Some soils lack structure. Soils that are structureless have no definite arrangement of the soil particles. Usually, sand and sandy-loam soils are structureless that have a single-grain arrangement. Other than this, clay soils can also be referred to be structureless. This is when the particles create a massive structure with no small aggregates inside.

Factors Influencing Soil Structure

Certain elements and practices like compaction, excessive moving and handling of soil, screening, and excessive sodium can deteriorate the soil structure. Heavy machinery can compact the soil making it less permeable to water. This can increase the probability of soil erosion and even flooding. High livestock densities can also do the same and damage the soil structure.

Besides, factors like overworking the soil through tillage can also be harmful. This practice can also decrease the organic content and nutrients in the soil.

It is also known that a high proportion of sodium to magnesium and calcium can also cause the clay particles to repel each other when damp. This can reverse the process of soil structure formation. Excessive irrigation or salting roads can lead to high levels of sodium, which can eventually cause the small organic particles to clog up and make the soil almost impervious to water.

Other than these activities, there are also a few factors that can influence the structure of the soil in your garden:

  • Organisms (like worms and bugs) present in the soil
  • The amount of organic matter the soil contains
  • Any freeze/thaw that occurs with the soil
  • The amount of tillage performed with the soil
  • The presence and size of soil colloids
  • Water flow and movement

Checking Your Soil Structure

To improve the structure of your soil, it is vital to examine it first. You can dig a 30- to 40-centimeter-deep hole while ensuring no spade marks along one side. Now, you need to explore the unmarked side of the hole by inserting a knife around a centimeter. The areas where you sense a greater resistance would indicate compacted zones.

Moreover, it would be best to look at the root development and any traces of worm activity. This will also give you an idea of whether the soil is well-structured. Restricted root growth or lack of activity usually indicates an issue with the soil structure that should be addressed.

Ways to Improve Soil Structure

With careful and proper management and certain practice, one can enhance and maintain the structure of the soil. A few interventions can prove to be extremely beneficial for soil structure. Here are some simple and easy ways in which you can improve the design of your soil:

Balancing the amount of organic matter in your soil

While lack of organic matter in the soil is a common issue gardeners face, excessive organic matter can sometimes be an issue. Thus, it is important to maintain a proper balance of organic matter to ensure proper plant growth.

While deficiency of organic matter would result in a lack of nutrients responsible for plant growth, an excessive amount of organic matter in soil may stimulate the growth of wrong plants, such as algae.

To increase the amount of organic matter in your soil, you can add fertilizers like manure to help the soil regain its strength and even provide the plants with nitrogen which is crucial for their healthy growth. One can also grow cover crops to add organic matter to the soil.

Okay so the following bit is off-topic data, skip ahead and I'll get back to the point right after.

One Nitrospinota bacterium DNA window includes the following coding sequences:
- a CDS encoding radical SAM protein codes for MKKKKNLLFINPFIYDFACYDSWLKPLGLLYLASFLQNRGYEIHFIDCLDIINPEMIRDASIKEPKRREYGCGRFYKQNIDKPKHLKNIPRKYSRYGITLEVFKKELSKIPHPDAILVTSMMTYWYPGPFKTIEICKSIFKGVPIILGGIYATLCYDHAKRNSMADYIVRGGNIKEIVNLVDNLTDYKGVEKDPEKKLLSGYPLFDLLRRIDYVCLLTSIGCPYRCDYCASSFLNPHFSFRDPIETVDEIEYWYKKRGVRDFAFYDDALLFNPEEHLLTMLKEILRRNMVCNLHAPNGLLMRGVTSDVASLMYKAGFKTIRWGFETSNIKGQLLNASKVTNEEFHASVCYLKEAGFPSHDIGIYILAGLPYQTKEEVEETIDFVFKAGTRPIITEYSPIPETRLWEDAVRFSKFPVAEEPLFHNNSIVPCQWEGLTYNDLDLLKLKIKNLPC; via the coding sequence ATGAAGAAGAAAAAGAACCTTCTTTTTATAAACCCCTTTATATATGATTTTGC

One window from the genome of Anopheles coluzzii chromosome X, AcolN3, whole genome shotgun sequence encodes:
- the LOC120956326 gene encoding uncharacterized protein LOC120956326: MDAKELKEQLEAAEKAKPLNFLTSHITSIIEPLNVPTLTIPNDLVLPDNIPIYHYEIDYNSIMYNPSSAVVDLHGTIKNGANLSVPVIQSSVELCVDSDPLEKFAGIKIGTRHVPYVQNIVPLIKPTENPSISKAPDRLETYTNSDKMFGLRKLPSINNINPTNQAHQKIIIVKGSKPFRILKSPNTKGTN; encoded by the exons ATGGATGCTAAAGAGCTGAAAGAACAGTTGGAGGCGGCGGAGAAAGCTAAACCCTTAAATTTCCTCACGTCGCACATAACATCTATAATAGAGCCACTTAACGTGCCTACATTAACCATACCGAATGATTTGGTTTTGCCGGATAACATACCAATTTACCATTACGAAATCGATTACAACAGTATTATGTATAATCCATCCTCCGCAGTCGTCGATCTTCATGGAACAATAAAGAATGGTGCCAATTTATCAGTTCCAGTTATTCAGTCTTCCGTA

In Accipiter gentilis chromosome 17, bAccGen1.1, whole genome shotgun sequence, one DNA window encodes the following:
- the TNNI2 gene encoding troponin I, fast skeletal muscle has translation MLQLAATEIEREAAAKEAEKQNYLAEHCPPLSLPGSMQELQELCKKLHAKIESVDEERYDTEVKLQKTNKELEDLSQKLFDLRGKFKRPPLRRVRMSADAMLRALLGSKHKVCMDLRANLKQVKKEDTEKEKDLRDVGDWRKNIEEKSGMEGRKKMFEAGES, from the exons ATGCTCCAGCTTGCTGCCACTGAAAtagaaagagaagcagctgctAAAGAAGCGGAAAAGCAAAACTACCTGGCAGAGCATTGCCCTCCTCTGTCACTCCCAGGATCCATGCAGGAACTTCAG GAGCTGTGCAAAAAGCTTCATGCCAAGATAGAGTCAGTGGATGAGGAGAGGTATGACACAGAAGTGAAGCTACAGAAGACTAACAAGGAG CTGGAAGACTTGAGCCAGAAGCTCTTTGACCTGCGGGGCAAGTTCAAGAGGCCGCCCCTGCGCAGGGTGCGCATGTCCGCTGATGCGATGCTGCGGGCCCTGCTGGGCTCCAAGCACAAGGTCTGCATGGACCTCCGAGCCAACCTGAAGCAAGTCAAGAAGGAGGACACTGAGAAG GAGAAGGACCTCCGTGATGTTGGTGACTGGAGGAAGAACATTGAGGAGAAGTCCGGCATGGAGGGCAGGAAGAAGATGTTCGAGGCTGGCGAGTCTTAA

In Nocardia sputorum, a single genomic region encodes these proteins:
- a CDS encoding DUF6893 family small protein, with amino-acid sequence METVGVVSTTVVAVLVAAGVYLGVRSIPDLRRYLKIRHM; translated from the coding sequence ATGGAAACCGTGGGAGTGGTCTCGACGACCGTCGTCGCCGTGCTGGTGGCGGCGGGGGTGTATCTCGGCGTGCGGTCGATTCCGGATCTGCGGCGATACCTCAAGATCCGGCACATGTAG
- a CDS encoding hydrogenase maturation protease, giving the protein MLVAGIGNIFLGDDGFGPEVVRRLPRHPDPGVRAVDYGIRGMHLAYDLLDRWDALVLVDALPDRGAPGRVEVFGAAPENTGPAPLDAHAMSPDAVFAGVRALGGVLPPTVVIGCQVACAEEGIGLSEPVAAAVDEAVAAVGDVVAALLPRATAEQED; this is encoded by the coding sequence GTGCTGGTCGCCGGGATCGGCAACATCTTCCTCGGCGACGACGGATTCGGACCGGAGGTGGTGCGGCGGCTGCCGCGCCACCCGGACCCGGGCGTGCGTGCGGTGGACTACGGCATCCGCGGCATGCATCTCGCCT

On the other hand, if one needs to decrease the organic matter in your soil, one can try tilling and turning the soil. However, one should carefully examine the soil very closely to maintain balance.

Increase Your Soil Organisms

The bacteria and those natural critters are essential for the soil. They are significant in stabilizing the structure and holding the soil together. Other than this, fungi also play a pivotal role in decomposing particles and ensuring healthier soil. One should encourage wildlife in their soil as well, such as earthworms. They serve as ‘ecosystem engineers’ that aerate the soil as they burrow their way underneath it.

Prepare Your Soil for Extreme Weather Conditions

Regarding the weather, there is tiny that one can do. However, one can prepare the soil for the upcoming drought, flood, frost, or scorching sun and ensure it is well-conditioned to face the adversities ahead.

One can try growing cover crops, rotating fields, working with more fertilizer, or improving irrigation or drainage.

FAQs on Is Soil Structure Important for Plant Growth? Complete Guide

What can destroy soil structure?

Tillage disrupts the soil structure and exposes and kills soil creatures such as earthworms. Tillage also depletes the soil’s organic matter.

What is the best soil type?

Loam is a type of soil that is suitable for plant growth. Loam is a mixture of sand, clay, and silt that landscape companies commonly call topsoil or black dirt.

How does soil affect a plant?

The ability of roots to grow and deliver water and nutrients to leaves is affected by soil structure; if it is poor, it also causes them to produce hormonal signals that inhibit the growth of the shoot, even if they can take up enough water and nutrients.

Why is bare soil bad?

Microbes are eliminated, and the soil becomes sterile when pasture areas become bare due to overgrazing or other factors. Bills of microorganisms exist in a handful of good soil, including bacteria, actinomycetes, fungi, protozoa, and nematodes.

Conclusion on Is Soil Structure Important for Plant Growth

Good soil structure is crucial for sustainable agriculture. And with the proper knowledge of your soil structure, you can maintain and enhance your soil’s health, which will significantly impact water movement, regulating soil temperature and nutrient cycling, thus ensuring proper plant growth.

We hope these tips will help you improve the structure of your soil and grow healthy plants in your garden.